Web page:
The Best Tacos in the Southwest

I’ve made it to Seattle where the food is said to be amazing as amazing can be, but I would be doing the Southwest an injustice if I didn’t lament leaving behind the delicious tacos I’ve encountered there. From fried avocado tacos to pickled cactus tacos, here are a few of my favorite taco spots in the Southwest:

Taqueria in Phoenix


Roosevelt’s Row is a little known secret in Phoenix, at least to those who don’t live there. It’s the artist district of the city, where buildings are spray painted with vibrant murals and container galleries open their doors to the public on First Fridays each month. Along with great local art, this neighborhood has a few really great restaurants and bars (looking at you, Bliss ReBar).


For tacos in Roosevelt’s Row, look no further than Taqueria. The menu is full of sumptuous meat and vegetable pairings, grilled to perfection and melted together with fresh queso. I ordered the Nopales with grilled cactus and the Tinga with chipotle chicken and pickled onions. The grilled cactus was interesting, and not for me, but definitely worth a try.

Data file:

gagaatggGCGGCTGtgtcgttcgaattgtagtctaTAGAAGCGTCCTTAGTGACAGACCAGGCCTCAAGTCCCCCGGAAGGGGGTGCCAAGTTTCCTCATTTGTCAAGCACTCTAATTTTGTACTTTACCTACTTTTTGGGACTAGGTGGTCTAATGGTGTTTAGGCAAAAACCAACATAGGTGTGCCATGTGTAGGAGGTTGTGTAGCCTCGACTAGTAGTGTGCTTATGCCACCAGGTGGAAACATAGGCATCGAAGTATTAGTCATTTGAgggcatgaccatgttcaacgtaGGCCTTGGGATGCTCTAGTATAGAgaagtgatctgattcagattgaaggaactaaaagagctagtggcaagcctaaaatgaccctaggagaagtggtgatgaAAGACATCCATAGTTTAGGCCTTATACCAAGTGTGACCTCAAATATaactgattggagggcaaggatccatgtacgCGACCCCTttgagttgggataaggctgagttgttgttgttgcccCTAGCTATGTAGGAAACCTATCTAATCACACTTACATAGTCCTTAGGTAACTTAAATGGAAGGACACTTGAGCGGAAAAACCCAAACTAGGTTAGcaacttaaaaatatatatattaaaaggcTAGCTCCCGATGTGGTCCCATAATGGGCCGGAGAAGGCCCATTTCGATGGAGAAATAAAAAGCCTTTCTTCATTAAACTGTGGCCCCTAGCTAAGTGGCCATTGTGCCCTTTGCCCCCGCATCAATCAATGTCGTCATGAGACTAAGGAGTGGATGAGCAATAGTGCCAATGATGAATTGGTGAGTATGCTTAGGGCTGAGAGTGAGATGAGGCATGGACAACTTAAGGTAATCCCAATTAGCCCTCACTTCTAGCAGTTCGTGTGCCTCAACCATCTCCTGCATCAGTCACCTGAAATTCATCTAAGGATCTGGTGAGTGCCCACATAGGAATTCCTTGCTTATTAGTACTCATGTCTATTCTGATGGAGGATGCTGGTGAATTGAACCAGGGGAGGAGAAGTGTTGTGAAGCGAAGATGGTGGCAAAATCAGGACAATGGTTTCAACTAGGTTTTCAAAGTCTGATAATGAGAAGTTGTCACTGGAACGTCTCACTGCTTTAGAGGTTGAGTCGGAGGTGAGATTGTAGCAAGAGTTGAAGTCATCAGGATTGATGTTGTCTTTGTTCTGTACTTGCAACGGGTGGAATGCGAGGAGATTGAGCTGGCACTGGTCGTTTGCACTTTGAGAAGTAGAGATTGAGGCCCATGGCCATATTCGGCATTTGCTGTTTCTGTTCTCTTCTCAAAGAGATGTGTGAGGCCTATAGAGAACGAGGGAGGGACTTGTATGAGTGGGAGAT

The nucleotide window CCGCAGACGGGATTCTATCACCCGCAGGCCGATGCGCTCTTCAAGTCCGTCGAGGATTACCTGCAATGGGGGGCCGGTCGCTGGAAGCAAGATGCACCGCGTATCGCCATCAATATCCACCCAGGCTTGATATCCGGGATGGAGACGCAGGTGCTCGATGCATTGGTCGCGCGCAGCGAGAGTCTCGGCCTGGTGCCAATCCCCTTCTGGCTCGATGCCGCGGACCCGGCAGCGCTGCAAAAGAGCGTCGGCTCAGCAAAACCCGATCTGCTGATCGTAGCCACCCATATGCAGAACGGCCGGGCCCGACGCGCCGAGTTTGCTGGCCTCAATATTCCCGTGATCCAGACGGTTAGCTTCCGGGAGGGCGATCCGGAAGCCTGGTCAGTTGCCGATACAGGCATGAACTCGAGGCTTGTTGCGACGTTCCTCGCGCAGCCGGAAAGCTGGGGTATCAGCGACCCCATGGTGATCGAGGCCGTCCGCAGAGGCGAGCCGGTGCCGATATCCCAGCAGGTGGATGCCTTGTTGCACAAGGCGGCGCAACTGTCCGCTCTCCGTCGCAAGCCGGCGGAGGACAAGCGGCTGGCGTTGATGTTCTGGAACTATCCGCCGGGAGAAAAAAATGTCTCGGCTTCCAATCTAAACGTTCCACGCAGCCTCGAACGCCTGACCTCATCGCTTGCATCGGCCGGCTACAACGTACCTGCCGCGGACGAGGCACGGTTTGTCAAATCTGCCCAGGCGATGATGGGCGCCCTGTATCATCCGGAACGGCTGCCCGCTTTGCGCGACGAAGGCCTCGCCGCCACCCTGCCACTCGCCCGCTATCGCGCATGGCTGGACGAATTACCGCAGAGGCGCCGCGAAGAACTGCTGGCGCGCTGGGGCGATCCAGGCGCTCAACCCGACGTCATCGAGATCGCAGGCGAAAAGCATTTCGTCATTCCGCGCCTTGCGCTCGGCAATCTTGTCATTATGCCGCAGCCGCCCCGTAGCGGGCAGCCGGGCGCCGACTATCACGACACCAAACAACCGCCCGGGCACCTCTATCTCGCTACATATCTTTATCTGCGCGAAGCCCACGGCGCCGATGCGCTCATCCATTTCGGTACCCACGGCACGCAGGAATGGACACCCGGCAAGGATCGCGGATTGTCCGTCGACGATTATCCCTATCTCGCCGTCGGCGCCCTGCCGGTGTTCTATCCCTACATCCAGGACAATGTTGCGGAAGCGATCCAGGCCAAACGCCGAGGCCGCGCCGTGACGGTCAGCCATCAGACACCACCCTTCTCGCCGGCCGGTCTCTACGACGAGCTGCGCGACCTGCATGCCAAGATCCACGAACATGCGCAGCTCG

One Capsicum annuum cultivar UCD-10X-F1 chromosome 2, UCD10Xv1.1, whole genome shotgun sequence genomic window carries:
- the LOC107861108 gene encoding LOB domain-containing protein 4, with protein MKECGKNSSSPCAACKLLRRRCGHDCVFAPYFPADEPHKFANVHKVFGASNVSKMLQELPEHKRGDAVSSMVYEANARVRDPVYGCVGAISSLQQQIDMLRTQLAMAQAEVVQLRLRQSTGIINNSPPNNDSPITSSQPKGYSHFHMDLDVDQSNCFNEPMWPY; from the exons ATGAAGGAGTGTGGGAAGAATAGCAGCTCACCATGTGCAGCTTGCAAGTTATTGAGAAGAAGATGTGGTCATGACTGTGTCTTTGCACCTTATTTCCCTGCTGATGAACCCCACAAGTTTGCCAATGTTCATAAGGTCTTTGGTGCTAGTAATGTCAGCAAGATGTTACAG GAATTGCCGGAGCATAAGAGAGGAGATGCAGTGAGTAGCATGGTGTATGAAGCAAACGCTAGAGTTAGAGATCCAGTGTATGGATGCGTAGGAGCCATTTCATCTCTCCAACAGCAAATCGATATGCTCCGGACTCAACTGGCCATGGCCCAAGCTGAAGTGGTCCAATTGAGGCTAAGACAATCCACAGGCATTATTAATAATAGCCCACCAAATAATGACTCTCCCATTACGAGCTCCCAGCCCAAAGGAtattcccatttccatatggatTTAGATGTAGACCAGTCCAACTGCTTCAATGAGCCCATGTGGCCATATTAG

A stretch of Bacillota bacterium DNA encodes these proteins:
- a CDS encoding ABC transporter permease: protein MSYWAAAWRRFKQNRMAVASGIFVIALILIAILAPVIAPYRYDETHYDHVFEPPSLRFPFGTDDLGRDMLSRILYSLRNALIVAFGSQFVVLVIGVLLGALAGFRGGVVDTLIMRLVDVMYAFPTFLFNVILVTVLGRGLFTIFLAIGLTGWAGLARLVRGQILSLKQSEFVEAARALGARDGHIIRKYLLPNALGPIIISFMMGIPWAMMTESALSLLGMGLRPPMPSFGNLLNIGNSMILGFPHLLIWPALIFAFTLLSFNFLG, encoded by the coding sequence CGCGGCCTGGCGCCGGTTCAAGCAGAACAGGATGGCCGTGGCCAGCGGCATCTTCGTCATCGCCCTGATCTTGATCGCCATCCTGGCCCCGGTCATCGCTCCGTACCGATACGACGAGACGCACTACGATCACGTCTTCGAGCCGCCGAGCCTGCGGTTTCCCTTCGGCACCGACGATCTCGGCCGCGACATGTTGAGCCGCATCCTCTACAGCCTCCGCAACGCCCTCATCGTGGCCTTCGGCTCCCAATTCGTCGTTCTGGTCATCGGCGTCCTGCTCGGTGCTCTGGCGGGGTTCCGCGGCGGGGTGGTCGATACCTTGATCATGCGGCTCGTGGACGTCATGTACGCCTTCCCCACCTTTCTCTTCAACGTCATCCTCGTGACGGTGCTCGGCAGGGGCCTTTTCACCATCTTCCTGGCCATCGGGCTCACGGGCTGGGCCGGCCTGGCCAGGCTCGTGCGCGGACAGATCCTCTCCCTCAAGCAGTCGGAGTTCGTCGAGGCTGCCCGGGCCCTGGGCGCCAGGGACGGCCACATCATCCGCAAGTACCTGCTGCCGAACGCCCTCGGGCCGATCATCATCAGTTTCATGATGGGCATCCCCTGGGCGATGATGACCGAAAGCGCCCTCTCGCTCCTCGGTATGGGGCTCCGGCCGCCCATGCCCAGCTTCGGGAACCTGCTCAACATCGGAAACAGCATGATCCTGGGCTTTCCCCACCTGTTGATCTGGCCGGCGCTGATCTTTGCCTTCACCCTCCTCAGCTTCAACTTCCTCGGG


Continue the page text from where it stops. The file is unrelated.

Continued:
Taqueria in Roosevelt's Row, Phoenix, Cactus taco, Chicken taco


Torchy’s Tacos in Austin

Torchy's Tacos Austin Texas Southwest Blog

I know I’ve already mentioned Torchy’s in my Austin Food Truck post, and if you follow the @cleavingleaveland Instagram handle, you’ve probably seen Torchy’s pop up a few times. Ummm that’s because it’s DELICIOUS and I make it a rule to visit every time I go. My favorite items are the Fried Avocado, the Dirty Sanchez, the Republican, and the Trailer Park. You can ask to make any taco trashy, which means adding in queso and some other tasty toppings.

Torchy's Tacos Austin Texas Southwest Foodie Blog

For breakfast tacos, I enjoy the Wrangler. But honestly, you need to try the entire menu and then keep going back for more. And don’t forget to ask for the secret menu!

Coreanos in Houston

Best Tacos of the Southwest